Casts and Copies

10 June 2021

The enduring attraction of the plaster cast.

Billy Jobling

Billy Jobling is Senior Writer and Researcher in the Post-War and Contemporary Art department at Christie's, London.

19th century plaster bust of Nero, France, circa 1860, H: 57cm x W: 37cm x D: 22cm.
Image courtesy of Vagabond Antiques.

With the recent frenzy for NFTs, the art world’s long-standing authenticity obsession has arrived at a metaphysical extreme. An NFT, or non-fungible token, is effectively a contract that certifies the ownership of a digital artwork. While that artwork—be it Tweet, gif, jpeg or video—might be infinitely and identically reproduced online, the NFT is unique. It allows the collector to feel they own the original, stable and definitive work from which all others are derived, despite the fact that no such original materially exists. To own an NFT is to claim the elusive essence of the real thing.

In the more tangible realm of sculpture, the line between original and copy seems clearer. An ancient Greek or Roman marble—an artwork often equated with the very word ‘antique’—is surely more valuable and important than a plaster cast of that same statue. The cast is not the real thing, and doesn’t carry the same history. Far from being soulless replicas, however, casts are often artistic creations in their own right. Not just more affordable and mobile than their marble counterparts, they also tell fascinating stories about our changing relationship with the past, and provide opportunities for playful and thought-provoking display.

The plaster cast’s heyday was in the 19th century. While European society held classical and Renaissance art in high esteem, seeing its greatest glories in person—even as rail travel opened up the continent—was possible only for the privileged few who could afford a Grand Tour. Casts offered access to this cultural grandeur at home. They became coveted household ornaments, as well as tools for artistic education. In 1793, an atelier de moulage was established beneath the Louvre to supply the growing demand for casts from France’s prestigious Beaux-Arts academies. The studio still operates today in a large warehouse on the edge of Paris, and preserves its own artisanal traditions: a six-year apprenticeship is required to become a cast maker, and the creation of a large mould might take a year of work.

French cast plaster architectural Ionic capital element, circa 1960.
Image courtesy of Guinevere Antiques.

A Victorian plaster section from the Parthenon frieze, attributed to D. Brucciani & Co, probably late 19th century, after the antique. Sold for £6,500 at Dreweatts in January 2021.
Credit: Dreweatts 1759.

A rare pair of busts from the studio of the Neoclassical master Antonio Canova recently sold for almost half a million dollars at Christie’s. They had been cast directly from Canova’s finished marbles during his lifetime, and their flawless surfaces indicated that they had not been used to produce further versions. More typically, a 19th-century cast after the antique might only set you back a few thousand pounds. Modern casts of those casts can create huge visual impact at relatively little cost, as demonstrated in the striking rooms of Aynhoe Park, which juxtaposed monumental plasters from a range of different eras.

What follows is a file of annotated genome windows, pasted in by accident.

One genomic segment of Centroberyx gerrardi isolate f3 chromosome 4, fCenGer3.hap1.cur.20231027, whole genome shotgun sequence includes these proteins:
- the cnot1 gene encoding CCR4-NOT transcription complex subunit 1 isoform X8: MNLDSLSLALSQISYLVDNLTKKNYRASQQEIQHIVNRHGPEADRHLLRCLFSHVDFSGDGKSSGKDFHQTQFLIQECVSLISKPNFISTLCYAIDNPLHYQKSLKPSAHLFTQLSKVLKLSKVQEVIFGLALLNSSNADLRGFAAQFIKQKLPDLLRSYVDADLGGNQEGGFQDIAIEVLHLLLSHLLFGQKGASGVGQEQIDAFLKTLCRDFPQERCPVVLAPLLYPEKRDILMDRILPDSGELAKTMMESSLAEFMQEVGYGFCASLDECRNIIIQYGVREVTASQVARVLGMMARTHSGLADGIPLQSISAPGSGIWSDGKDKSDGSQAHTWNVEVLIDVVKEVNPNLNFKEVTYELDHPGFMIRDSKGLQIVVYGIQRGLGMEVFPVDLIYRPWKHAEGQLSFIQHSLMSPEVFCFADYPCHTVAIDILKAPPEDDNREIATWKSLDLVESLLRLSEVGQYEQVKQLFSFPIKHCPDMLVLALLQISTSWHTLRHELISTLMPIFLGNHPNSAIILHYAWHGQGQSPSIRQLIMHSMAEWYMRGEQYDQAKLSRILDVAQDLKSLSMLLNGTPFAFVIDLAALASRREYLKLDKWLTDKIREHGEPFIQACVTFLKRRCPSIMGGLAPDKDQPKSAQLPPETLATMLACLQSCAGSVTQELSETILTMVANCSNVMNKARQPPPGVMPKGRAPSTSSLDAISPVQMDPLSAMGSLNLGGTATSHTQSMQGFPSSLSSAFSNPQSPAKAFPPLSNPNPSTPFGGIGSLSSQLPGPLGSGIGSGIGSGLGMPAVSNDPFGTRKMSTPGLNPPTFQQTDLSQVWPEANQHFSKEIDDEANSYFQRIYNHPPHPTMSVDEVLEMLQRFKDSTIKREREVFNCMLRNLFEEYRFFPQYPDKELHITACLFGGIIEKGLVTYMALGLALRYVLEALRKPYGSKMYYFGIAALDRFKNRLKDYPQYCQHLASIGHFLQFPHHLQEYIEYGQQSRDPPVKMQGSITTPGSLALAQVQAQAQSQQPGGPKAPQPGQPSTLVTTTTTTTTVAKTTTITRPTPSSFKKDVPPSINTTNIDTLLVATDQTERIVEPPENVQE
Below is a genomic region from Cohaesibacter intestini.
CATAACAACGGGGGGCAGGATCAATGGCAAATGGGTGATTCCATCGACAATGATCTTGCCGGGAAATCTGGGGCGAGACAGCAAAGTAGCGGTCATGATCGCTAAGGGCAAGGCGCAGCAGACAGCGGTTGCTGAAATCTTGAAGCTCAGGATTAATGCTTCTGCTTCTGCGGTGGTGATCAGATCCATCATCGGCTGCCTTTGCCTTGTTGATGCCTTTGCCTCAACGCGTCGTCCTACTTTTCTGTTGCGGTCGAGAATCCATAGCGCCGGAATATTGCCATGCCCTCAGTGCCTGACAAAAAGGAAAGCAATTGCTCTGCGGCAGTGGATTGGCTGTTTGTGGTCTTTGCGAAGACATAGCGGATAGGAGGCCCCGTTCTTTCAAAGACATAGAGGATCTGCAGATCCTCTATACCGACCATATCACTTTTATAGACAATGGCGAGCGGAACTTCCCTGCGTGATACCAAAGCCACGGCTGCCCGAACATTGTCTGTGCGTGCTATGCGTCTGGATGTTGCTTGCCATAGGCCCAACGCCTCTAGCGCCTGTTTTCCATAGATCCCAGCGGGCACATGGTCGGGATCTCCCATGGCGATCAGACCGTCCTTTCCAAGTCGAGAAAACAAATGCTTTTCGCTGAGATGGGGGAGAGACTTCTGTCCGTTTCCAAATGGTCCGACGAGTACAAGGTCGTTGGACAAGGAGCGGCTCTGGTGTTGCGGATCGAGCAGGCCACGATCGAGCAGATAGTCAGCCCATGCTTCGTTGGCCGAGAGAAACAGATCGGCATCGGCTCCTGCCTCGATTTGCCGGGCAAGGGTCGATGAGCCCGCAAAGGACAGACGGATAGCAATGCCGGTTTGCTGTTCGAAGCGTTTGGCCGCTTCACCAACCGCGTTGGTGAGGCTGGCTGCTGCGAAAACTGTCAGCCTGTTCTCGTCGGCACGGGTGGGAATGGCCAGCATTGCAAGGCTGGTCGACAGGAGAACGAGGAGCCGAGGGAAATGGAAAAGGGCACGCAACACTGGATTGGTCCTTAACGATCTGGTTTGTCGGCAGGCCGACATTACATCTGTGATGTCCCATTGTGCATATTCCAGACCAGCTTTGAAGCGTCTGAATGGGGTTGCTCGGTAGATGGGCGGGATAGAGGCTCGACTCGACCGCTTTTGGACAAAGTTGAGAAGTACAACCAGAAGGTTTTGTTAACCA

Casts likewise offer great freedoms in a museum context. A gallery of them can bring together sculptures from locations across the world whose side-by-side display would be otherwise impossible. The plaster Kore of Lyons in Cambridge’s Museum of Classical Archaeology reassembles a figure whose two halves are held in museums in France and Greece; its Peplos Kore, meanwhile, has been brightly painted in a speculative restoration that would be unthinkable with a true ancient artefact.

Plaster cast and reconstruction of the Peplos Kore (circa 530 BC, now stands in the Akropolis Museum in Athens). In the Cambridge Museum of Classical Archaeology.
Credit: Zde, CC BY-SA 4.0, via Wikimedia Commons.

The Aynhoe Park auction featured a number of architectural casts, including one derived from a pilaster at Lincoln Cathedral. Such moulds, taken in-situ, harmlessly duplicate fixed elements without the need for their removal. If the 7th Earl of Elgin had used this method two centuries ago, the Parthenon might look very different today. Indeed, if casts had been made at that time, they could have recorded features of the marbles that have since been lost. The British Museum’s were overzealously cleaned in misguided attempts to restore them to ‘that state of purity and whiteness which they originally possessed’, scouring away significant surface detail; the parts of the frieze that remained in Athens have been damaged by air pollution and acid rain.

This aspect of the cast—its ability to capture the state of an object prior to erosion, destruction or restoration—informs the work of the art conservation company Factum Arte, which uses pioneering 3D technologies to document at-risk monuments down to micron levels of accuracy. In 2013, they completed a facsimile of Tutankhamun’s tomb, whose fragile state of preservation is threatened by the flow of visitors. Historian Tom Holland was not impressed. ‘In our society there is a huge premium set on authenticity,’ he said at the time. ‘Clearly, were there not a difference between the original and a copy, it wouldn’t matter—you could make a replica and trash the original.’ Anyone who has seen the queue to view the Mona Lisa, or observed the heights of NFT mania, would have to agree. But reproductions have important roles to play, and we would be poorer without them. Today’s copy, after all, might be tomorrow’s real thing: many ancient Roman sculptures are replicas of much older Greek originals, long lost to the ravages of time.